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Comment: Re:Yeah, students will use bandwidth (Score 1) 285

by ImprovOmega (#47507441) Attached to: How One School District Handled Rolling Out 20,000 iPads

I went to public school and had some great teachers who were worth their weight in gold. I also had other teachers who weren't worth a nickel and did a great amount of harm to their students.

If teachers' unions ever agree to let teachers be paid based on how good they are - rather than just by seniority - you might actually see more attractive salaries for good teachers.

The problem is how do you determine how "good" a teacher is? If it's based on student performance then what about the teacher that gets stuck with a class full of idiots? Maybe they're a great teacher doing the best they can but they can't get anywhere because the principal took all of the smart kids and moved them to the classroom of the teacher blowing him on the side so she gets bonuses. The only way to objectively measure a teacher's performance is by auditing their work and that's way too expensive to ever happen. So the crisis continues.

Comment: Re:This is just a repeat (Score 4, Funny) 282

In actuality, the singularity happened 8 years ago and now Microsoft, Google, and Apple are all in fact run by ever more powerful AI. They are in competition with each other for computing resources, and still grudgingly present themselves to the world through various puppet CEO's and other lackeys (only a small handful of people at each company know the truth, and all communications are monitored to prevent leaks). This layoff is part of a calculated strategy invoked to increase the effectiveness of the underlying AI at Microsoft and mitigate impending threats from Google and Apple. It's a chess game we can't hope to understand since each AI is running at approximately 100x any individual human intellect.

I'm only allowed to say this because no one will believe it anyway.

Comment: Re:A pretty good work device (Score 4, Informative) 379

Lucky for you your work wi-fi doesn't use an Enterprise CA certificate or you'd be out of luck. Surface RT refuses to talk to anything that's not signed by a public certification authority that it trusts, and it doesn't seem to do wildcard certs either. We had one for testing and couldn't even get it on the network. iPad and Android devices at least let you just click through a warning.

Comment: Re:Surface: the only Hope (Score 1) 379

The pro is a reasonable business machine. But at that I would really just prefer to give the user an ultrabook with Windows 7 on it. Especially at that price point. Also the RT is junk from a business perspective, I can't even get it set up to where it receives email because it refuses to play nice with internally signed certificates. Which also prevented it from getting on the wi-fi. The pro, with a full version of Win8, would get around such issues. But at that price why bother?

Comment: Re:And what's better? (Score 1) 200

by ImprovOmega (#47056957) Attached to: China Bans Government Purchases of Windows 8

SP2 was the last fundamental change to XP's architecture (to the point that some programs that ran on SP1 *stopped working* with SP2). It added Data Execution Prevention and some other under the hood goodies. SP3 was basically a security update rollup with some essential hotfixes thrown in for good measure. Nothing major changed architecturally.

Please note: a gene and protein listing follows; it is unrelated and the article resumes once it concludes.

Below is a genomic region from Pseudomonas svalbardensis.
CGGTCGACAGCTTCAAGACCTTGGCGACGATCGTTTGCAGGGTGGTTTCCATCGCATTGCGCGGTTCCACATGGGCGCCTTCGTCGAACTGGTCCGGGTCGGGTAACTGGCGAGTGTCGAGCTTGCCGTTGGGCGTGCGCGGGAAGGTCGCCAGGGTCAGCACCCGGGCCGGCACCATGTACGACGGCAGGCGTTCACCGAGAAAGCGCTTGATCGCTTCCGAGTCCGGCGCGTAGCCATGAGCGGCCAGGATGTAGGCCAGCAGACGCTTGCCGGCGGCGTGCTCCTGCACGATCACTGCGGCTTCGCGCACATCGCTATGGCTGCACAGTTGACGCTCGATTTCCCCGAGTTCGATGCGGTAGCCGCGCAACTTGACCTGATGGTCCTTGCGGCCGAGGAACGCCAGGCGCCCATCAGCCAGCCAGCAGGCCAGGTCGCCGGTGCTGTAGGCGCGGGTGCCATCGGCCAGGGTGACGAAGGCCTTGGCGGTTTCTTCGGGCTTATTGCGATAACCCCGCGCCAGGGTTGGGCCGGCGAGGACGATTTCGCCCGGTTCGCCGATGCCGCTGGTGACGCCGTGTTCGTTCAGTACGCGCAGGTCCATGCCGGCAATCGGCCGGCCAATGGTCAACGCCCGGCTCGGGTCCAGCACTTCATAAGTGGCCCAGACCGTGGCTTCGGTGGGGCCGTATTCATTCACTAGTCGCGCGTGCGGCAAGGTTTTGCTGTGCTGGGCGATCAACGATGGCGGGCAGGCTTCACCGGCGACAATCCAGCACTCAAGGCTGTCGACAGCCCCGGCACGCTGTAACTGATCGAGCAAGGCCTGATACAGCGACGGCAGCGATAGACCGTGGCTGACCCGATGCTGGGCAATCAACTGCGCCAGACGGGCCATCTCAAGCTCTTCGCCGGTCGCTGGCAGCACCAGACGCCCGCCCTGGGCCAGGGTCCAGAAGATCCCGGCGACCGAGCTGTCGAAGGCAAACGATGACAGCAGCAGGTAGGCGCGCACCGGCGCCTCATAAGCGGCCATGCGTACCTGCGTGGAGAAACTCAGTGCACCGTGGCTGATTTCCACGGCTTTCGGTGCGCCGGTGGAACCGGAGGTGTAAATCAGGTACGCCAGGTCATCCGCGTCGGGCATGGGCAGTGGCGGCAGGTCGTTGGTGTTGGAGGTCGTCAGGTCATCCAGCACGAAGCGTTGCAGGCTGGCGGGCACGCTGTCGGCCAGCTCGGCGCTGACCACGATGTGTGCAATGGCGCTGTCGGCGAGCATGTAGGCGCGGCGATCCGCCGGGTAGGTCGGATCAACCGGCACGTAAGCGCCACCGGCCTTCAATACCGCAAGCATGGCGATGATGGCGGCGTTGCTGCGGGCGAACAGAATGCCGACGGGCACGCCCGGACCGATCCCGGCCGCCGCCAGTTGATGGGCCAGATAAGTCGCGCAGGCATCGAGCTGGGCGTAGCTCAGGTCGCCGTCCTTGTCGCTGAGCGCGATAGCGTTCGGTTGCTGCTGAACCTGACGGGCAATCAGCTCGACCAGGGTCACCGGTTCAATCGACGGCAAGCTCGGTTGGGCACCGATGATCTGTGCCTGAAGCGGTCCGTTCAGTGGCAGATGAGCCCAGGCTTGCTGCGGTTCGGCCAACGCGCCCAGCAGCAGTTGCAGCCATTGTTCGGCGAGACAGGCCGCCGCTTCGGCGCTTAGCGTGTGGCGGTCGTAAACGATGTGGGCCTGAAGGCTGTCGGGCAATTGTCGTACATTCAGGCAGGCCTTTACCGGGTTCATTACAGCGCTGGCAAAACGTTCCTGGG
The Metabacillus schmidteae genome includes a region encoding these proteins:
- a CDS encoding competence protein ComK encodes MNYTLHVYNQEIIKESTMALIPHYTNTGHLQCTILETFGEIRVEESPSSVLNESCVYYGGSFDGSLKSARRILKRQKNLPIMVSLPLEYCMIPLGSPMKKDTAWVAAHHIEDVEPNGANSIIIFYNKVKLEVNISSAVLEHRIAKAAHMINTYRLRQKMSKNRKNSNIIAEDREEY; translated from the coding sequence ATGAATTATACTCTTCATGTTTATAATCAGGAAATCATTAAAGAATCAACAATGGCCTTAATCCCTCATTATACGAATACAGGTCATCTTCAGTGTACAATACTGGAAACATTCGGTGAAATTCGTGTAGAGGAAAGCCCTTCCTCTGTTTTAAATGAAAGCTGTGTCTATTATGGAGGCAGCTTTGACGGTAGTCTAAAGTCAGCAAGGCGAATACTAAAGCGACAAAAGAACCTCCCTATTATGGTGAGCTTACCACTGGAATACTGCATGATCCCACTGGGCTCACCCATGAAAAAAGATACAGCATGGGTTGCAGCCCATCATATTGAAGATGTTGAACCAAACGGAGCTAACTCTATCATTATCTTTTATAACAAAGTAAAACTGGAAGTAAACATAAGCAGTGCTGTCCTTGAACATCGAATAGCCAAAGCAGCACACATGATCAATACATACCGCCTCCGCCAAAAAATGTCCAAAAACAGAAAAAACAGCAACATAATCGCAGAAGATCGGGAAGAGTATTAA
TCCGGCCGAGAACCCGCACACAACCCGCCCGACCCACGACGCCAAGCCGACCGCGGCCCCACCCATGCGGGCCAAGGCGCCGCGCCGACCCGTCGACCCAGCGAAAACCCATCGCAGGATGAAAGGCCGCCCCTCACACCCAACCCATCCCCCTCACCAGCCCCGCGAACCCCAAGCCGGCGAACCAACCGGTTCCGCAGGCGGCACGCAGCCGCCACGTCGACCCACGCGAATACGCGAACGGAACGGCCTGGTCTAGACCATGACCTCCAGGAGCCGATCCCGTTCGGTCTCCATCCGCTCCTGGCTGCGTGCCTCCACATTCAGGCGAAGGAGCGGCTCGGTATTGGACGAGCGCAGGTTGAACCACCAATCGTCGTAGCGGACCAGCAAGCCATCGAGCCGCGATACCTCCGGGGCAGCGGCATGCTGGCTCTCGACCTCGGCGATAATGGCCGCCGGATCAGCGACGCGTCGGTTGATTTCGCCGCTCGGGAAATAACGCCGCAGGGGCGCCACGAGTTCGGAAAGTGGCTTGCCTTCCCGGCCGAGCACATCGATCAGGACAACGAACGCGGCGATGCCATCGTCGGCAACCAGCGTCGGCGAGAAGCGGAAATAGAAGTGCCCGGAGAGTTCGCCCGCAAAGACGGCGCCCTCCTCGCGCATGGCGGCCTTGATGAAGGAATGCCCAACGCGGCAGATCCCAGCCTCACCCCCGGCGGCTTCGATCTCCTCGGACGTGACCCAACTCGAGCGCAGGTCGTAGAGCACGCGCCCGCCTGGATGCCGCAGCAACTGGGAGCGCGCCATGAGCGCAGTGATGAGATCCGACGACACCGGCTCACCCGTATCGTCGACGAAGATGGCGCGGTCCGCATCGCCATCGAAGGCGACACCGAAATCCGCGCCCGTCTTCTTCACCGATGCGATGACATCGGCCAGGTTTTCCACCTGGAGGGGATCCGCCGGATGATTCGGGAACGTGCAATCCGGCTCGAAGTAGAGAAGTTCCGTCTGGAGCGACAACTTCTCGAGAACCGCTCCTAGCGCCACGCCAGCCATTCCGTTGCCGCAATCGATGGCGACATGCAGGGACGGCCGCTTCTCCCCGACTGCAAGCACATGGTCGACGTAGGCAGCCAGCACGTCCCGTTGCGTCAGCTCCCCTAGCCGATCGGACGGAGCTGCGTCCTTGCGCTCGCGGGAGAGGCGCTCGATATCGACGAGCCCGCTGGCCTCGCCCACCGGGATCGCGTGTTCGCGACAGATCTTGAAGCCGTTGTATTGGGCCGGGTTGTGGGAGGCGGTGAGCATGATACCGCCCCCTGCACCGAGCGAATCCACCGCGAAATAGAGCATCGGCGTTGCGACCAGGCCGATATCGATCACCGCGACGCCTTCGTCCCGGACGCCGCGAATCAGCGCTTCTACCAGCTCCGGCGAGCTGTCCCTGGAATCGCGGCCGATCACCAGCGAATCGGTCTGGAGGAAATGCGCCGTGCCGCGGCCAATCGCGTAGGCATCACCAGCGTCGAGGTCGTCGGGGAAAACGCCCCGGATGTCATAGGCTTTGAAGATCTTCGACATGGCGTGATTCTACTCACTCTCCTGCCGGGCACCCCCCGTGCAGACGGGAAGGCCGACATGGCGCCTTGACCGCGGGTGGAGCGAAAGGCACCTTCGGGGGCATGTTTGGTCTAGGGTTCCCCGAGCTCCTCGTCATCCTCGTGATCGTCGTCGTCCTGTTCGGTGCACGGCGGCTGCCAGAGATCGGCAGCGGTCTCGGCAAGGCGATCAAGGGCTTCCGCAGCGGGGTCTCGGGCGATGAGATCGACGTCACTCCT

I just wish they would have released one final update rollup with all supported public updates to make it easier to get people up to a final patch level. Having to have 150+ post-SP3 patches makes things a bit cumbersome when fixing PC's for people that never upgraded.

Comment: Re:Buzzzzz word compliant. (Score 1) 232

by ImprovOmega (#47022307) Attached to: Programmers: It's OK To Grow Up
When I went back to school for my Master's degree everything was being taught in Java as the new teaching language. It took me less than a day to pick up enough to do the assignments competently. Admittedly jumping from a C background into Java is not a huge leap, but in the end it's all just syntax. Programming principles never change.

Comment: Short Sighted (Score 5, Insightful) 232

by ImprovOmega (#47022287) Attached to: Programmers: It's OK To Grow Up

When you go to hire a developer you're not just looking to hire someone who can code in the latest fad language/API/SDK. You need someone who knows software development like a captain knows his ship. I promise you that 20+ years of software development will be worth way more than the 22 year old kid who knows Ruby on Rails because he learned it while studying in college. That experienced developer can pick up whatever tool your company standardized on and yeah, it may be three months before he's all the way up to speed on it, but then the years of experience will begin to make themselves tellingly felt vs. a kid who happens to know the tool already.

Hiring for the tool is stupid. It would be like looking for a columnist who specifically has Microsoft Office 2013 experience and filtering all the applicants who only used Google Docs in their previous jobs. Either one of them can write copy.

Comment: Re:Grow up Mr. Forty (Score 1) 466

That's pretty funny. You do realize that a lot of people lack the requisite skill set to be their own boss right? It's not just a matter of risk, it's a matter of business sense, accounting, paperwork, and all the other attendant infrastructure required for a successful business. And even among those with such aptitude many just have bad luck and can't get a business off the ground anyway. It's not a lack of maturity or willpower, it's often just a function of how we are that prevents us from striking out on our own and being a job creator.

The biggest mistake you can make is to believe that you are working for someone else.

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